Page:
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5 lessons from Ramayana

Diwali is around the corner, and this day marks the victory of light over darkness. Since ancient times, Diwali has been seen and celebrated in every part of India and is known to be the most important festival. People often wait for this time of the year as they get to make memories with their loved ones and celebrate it with devotion and happiness. Beyond all the festivities and celebrations, Diwali also contributes to the realization of changing the path of life towards being more positive and responsible and focusing on prosperity and good health.

From a religious point of view, Diwali is celebrated widely, with the belief that this festival commemorates the return of Lord Rama from his fourteen-year-long exile and the conquering of the demon - King Ravan.

Ramayana is one of the sacred and greatest epics of Hindu Mythology. It is not just a story but an educational medium that helps modern learners gain accurate and in-depth life lessons. The ancient sages use lessons from Ramayana to embrace the importance of performing your dharma (duty), and each story in it has a deeper meaning.

To instill and learn from the story of Ramayana and go beyond it takes a wise person who is seen to educate oneself and embark on the life journey using the words written in this legendary epic story. The Indian epic tale of Ramayana has innumerable lessons to teach; it has leadership, entrepreneurship, governance, philosophy, spiritual significance, and management. As per history, Ramayana is branched into 7 Kandas or chapters, and this Diwali, let’s explore the wisdom this great epic has endured and provided us with the key to success.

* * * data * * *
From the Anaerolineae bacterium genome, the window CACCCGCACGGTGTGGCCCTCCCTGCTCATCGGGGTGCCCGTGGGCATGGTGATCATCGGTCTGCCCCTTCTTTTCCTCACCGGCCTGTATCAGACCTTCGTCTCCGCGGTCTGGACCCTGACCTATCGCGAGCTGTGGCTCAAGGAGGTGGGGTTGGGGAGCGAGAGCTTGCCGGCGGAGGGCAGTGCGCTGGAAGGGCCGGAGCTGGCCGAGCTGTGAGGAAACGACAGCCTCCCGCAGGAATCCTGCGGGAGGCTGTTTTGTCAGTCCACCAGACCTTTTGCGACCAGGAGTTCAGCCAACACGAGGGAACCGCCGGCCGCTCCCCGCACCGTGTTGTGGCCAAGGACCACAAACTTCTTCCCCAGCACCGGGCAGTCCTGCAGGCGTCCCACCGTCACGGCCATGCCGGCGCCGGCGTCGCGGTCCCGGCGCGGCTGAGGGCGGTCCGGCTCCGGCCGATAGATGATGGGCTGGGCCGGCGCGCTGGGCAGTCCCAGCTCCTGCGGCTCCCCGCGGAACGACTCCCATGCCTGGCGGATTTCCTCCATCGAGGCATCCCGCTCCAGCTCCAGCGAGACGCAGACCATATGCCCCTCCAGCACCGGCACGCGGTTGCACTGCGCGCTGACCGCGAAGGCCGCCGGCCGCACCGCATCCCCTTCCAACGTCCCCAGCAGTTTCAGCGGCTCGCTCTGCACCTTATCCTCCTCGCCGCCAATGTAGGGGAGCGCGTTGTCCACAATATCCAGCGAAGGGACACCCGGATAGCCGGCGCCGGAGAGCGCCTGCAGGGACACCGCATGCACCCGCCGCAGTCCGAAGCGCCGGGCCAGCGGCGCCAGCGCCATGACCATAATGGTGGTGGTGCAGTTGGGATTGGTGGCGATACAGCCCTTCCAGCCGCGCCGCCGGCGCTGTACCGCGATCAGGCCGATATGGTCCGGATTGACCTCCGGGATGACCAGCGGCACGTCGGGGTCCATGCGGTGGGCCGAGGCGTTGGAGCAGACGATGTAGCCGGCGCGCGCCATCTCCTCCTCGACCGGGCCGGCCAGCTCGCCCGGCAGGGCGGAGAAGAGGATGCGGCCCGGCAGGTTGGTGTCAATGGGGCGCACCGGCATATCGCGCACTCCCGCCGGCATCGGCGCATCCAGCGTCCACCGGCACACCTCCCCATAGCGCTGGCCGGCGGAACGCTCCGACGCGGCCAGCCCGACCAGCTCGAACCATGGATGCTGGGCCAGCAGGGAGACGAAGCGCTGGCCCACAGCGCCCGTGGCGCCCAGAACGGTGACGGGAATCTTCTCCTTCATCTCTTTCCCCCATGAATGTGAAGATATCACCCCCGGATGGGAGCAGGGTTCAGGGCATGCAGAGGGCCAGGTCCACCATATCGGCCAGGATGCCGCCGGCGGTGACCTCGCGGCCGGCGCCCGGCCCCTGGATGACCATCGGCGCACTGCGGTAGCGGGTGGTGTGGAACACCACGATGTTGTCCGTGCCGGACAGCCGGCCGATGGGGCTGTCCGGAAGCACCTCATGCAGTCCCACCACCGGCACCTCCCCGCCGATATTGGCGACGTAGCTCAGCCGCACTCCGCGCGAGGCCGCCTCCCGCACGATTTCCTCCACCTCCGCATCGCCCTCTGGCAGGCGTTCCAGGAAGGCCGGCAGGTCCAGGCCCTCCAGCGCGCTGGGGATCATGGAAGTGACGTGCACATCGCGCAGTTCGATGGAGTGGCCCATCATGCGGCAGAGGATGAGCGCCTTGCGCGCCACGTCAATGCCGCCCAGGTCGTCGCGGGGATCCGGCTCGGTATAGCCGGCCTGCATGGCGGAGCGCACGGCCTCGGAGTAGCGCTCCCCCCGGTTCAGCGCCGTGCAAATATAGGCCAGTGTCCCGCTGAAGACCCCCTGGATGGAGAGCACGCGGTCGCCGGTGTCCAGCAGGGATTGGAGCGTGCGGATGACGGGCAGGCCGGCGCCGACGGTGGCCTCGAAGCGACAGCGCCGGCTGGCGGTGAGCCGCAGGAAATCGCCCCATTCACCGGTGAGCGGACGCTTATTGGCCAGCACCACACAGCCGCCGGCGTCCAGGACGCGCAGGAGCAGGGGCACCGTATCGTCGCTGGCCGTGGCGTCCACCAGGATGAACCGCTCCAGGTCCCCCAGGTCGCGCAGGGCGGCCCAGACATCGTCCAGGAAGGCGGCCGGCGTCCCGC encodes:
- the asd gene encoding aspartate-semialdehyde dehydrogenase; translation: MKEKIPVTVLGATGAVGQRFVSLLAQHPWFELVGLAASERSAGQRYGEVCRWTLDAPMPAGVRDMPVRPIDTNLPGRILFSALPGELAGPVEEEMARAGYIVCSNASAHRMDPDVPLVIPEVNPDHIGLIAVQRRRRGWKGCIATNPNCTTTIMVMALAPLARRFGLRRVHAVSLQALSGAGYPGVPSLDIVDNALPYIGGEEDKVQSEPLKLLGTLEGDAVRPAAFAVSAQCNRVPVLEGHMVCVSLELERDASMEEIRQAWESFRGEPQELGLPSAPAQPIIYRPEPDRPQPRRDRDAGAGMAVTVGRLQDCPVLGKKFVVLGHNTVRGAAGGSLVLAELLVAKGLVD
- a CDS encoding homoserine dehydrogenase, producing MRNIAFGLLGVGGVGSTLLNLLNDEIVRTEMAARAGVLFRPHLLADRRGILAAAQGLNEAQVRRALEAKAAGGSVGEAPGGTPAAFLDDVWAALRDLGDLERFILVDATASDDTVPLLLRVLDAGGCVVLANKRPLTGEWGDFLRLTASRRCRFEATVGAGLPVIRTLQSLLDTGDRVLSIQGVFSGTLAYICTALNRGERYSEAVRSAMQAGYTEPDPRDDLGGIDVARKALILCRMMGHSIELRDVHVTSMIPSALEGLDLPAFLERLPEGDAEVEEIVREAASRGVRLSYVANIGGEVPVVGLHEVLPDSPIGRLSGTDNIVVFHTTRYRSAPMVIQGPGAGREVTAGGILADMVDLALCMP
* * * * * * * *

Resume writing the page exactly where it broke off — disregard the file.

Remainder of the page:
"Never Promise What You Cannot Deliver"

The first lesson in this epic is named Bal Kanda, the outcome of Kaikayi, who used these boons to send Rama away for 14 years in the forest and make Bharat, the Kind of Ayodhya.

ACTION- Dasrhrath promised 3 blank promises to Kaikayi

In life, defeat and failure are evident; however, it is not continuous. Whenever you face failure or defeat in life, shape your mind to an understanding that this is not something that has happened overnight. There is a series of events, and failure/defeat is the outcome. We face so much in life, and every challenge we face has a consequence that leads us to this path. Recall the Domino effect, where one event sets off a chain of similar events. Sure, you take wrong decisions or make bad judgments, may even try some unethical or mean ways to achieve something, or did any such relatable acts in life; what you are facing is the outcome of those acts that you’ve done in the past.

You might have heard the saying, ‘What goes around comes around.’ Well, the entirety of this lesson lies in it. During Professional situations, people commit to their partners, customers, and subordinates without actually understanding the repercussions of those commitments. And when you do, you tend to fail in fulfilling your commitments. Looking at the bigger picture before making such commitments can go a long way in preventing failure/defeat in life.


When Working with Unknown Variables, Don’t Take Risks Without Complete Data. Take Time to Swot Up a Situation.

The second lesson from Ramayana talks about the reckless acts which can result in dire consequences. In the story, Ram reacts instead of responding and was deviated, leaving his front unguarded.

ACTION- Sita saw a beautiful deer, which was actually a demon called Maricha; she demanded Rama to get it for her. Though he realized something was erring, Rama went to chase the deer to charm Sita.

The Professional world is dynamic; every day brings some unknown variables which are not known and not predicted. For instance, while working with new markets, competitors, etc., leverage your strengths, plan by researching and gathering information, and respond. It is smart to act after analyzing the situation rather than acting upon it in a hurry. Also, influence plays a major role when you find yourself in such situations. Therefore, understanding your limitations and controlling the circle of influence can prevent you from becoming a target of unforeseen events.